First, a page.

A Department of Homeland Security memo suggests a 'possible link'
between Jared Lee Loughner, the suspect in the attack on Rep.
Gabrielle Giffords, and American Renaissance, an 'anti-government'
A possible link between Jared Lee Loughner, the primary suspect
in the shooting of Rep. Gabrielle Giffords, and American
Renaissance, the publication of an anti-immigration group, offers
potential new insights into what may have caused the 22-year-old
Arizonan to carry out the attack, which killed six people and
wounded more than a dozen outside a Tucson, Ariz. stripmall on
The shooting attack gravely wounded Representative Giffords and
killed her aide Gabriel Zimmerman, US District Judge John Roll, a
nine-year-old girl, and three others. The hail of gunfire shocked
the nation and reinvigorated scrutiny of rancor and anger-fueled
debate in American politics.
On Sunday, Fox News quoted a Department of Homeland Security memo
that states Mr. Loughner is "possibly linked" to American
Renaissance, which DHS says promotes views that are "anti-
government, anti-immigration, anti-ZOG [Zionist Occupational
Government], anti-Semitic." Both Giffords and Mr. Zimmerman are
American Renaissance is the publication of the The New Century
Foundation, described by the Anti-Defamation League as a "self-
styled think tank." The ADL, on its website, calls American
Renaissance a "white supremacist journal and companion Website" that
"promotes pseudoscientific studies that attempt to demonstrate the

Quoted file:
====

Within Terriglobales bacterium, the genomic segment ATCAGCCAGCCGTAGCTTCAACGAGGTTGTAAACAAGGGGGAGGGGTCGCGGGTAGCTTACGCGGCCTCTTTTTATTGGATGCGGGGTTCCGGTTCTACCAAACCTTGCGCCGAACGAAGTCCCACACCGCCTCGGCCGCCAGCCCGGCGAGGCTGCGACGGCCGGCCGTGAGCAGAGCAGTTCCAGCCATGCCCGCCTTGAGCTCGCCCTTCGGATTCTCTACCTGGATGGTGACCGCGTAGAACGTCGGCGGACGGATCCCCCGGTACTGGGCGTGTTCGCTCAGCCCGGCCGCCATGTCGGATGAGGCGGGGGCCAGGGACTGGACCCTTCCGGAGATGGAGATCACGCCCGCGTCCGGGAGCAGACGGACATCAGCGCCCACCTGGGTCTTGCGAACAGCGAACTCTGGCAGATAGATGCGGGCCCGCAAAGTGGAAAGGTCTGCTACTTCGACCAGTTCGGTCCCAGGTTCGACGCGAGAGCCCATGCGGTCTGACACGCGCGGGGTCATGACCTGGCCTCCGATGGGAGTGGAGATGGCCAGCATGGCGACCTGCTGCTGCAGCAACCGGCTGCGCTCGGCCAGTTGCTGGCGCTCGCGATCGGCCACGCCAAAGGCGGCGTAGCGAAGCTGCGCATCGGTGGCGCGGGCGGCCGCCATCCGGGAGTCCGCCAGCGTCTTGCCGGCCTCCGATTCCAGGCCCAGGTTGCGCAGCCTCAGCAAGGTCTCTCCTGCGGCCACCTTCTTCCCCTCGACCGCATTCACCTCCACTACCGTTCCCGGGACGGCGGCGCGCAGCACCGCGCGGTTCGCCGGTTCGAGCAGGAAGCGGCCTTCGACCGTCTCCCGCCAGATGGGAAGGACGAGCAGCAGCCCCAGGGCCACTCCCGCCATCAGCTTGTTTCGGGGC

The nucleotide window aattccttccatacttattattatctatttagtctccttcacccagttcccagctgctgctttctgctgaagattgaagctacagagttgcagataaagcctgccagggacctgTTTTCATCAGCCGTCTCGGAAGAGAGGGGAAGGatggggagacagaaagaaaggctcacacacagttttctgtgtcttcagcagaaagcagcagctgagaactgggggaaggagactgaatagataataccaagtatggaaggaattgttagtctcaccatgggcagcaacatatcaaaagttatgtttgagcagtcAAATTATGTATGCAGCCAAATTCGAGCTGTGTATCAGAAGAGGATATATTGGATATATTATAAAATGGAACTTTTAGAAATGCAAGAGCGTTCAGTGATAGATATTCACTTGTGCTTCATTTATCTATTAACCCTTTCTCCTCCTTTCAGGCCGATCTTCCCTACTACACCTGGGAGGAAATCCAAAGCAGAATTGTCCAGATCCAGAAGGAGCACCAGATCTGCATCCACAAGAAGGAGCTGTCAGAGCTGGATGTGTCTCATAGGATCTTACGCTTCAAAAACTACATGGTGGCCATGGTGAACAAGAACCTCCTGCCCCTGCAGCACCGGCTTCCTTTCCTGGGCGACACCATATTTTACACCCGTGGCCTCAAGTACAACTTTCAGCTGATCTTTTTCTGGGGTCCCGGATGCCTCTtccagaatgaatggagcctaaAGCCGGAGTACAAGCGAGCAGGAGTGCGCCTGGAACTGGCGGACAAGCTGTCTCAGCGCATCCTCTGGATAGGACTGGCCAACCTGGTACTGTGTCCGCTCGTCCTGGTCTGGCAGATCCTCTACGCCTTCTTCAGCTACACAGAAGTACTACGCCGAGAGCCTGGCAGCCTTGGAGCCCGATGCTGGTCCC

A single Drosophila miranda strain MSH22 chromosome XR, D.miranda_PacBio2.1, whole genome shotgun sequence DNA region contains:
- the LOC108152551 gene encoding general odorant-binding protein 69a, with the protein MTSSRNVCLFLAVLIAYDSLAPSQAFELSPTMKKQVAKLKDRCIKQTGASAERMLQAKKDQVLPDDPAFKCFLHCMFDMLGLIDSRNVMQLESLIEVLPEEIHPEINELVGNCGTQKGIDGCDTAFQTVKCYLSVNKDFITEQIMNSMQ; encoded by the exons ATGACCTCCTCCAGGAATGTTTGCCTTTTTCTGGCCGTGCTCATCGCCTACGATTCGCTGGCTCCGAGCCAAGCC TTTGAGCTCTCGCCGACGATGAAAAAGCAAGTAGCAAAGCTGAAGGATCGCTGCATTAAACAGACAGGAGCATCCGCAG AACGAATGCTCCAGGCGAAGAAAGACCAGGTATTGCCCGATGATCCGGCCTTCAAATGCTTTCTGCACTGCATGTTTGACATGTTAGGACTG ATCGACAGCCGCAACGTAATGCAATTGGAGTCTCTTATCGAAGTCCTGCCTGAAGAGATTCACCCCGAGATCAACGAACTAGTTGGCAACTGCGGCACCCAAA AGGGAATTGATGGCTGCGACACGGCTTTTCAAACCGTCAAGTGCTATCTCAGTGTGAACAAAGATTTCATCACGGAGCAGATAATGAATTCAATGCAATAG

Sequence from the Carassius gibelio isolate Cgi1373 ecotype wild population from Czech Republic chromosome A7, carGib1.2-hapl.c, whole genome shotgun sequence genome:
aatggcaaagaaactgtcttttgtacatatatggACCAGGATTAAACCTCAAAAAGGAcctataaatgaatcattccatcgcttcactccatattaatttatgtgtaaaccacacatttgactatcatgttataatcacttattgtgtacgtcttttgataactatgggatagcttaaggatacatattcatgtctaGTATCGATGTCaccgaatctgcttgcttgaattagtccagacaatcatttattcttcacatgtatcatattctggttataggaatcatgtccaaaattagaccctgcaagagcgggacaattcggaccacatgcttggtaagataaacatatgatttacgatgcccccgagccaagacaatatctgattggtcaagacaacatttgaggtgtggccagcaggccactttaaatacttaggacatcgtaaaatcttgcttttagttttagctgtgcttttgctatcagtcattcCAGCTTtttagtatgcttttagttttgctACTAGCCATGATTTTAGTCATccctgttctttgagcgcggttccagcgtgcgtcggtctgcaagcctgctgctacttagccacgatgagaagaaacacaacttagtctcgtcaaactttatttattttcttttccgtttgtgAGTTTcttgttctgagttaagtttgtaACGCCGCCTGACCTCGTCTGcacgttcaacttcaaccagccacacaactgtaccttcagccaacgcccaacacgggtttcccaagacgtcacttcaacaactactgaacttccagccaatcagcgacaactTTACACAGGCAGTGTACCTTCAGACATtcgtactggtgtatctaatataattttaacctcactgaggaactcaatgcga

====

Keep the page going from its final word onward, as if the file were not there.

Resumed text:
intellectual and cultural superiority of whites and publishes
articles on the supposed decline of American society because of
integrationist social policies."
The DHS memo quoted on Fox goes on to say: "Arizona Rep.
Gabrielle Giffords, the target of Loughner's firing frenzy, is the
first Jewish female elected to such a high position in the US
government. She was also opposite this group's ideology when it came
to immigration debate."
"When you look at Loughner's web posts, he puts himself out as
half fantasy seeker and dreamer and half political philosopher, and
American Renaissance, while a hate group, markets itself as a
political philosophy organization," says Brian Levin, director of
the Center for the Study of Hate and Extremism at California State
University, at San Bernardino.
Mark Pitcavage, director of investigative research at the Anti-
Defamation League, is skeptical about any hard connection between
Loughner and American Renaissance.
"The fans of American Renaissance tend to be older and they tend
to be intellectuals or pseudo-intellectuals," says Mr. Pitcavage.
"Based on the limited nature of [Loughner's] internet footprint
suggesting his thoughts and beliefs, there's nothing to lead one to
think he would lean that way. It's perplexing to us that there is a
notion of a substantial connection."
In Arizona, particularly, immigration issues, including the
passage of a tough anti-immigration law last year, overlapped with
parts of the broader tea party agenda. Giffords narrowly defeated a
tea party candidate in November's election. She supported the
federal health-care reform law and spoke out against Arizona's tough
anti-immigration law, both counter to her tea party opponent.
American Renaissance's website carries what appears to be a paid tea
party advertisement featuring the "Don't Tread on Me" flag that's
become synonymous with many of the movement's protests.
After the shooting, Pima County Sheriff Clarence Dupnik, a
Democrat in a largely Republican state, condemned "the vitriol that
comes out of certain mouths about tearing down the government." But
the potential link to American Renaissance frames the shooting in a
different, and possibly more complex, light.
The New Century Foundation was founded by Yale University
graduate Jared Taylor, the author of several books on race and
policy who has has written that diversity is "dangerous" because it
is "one of the most divisive forces on the planet. …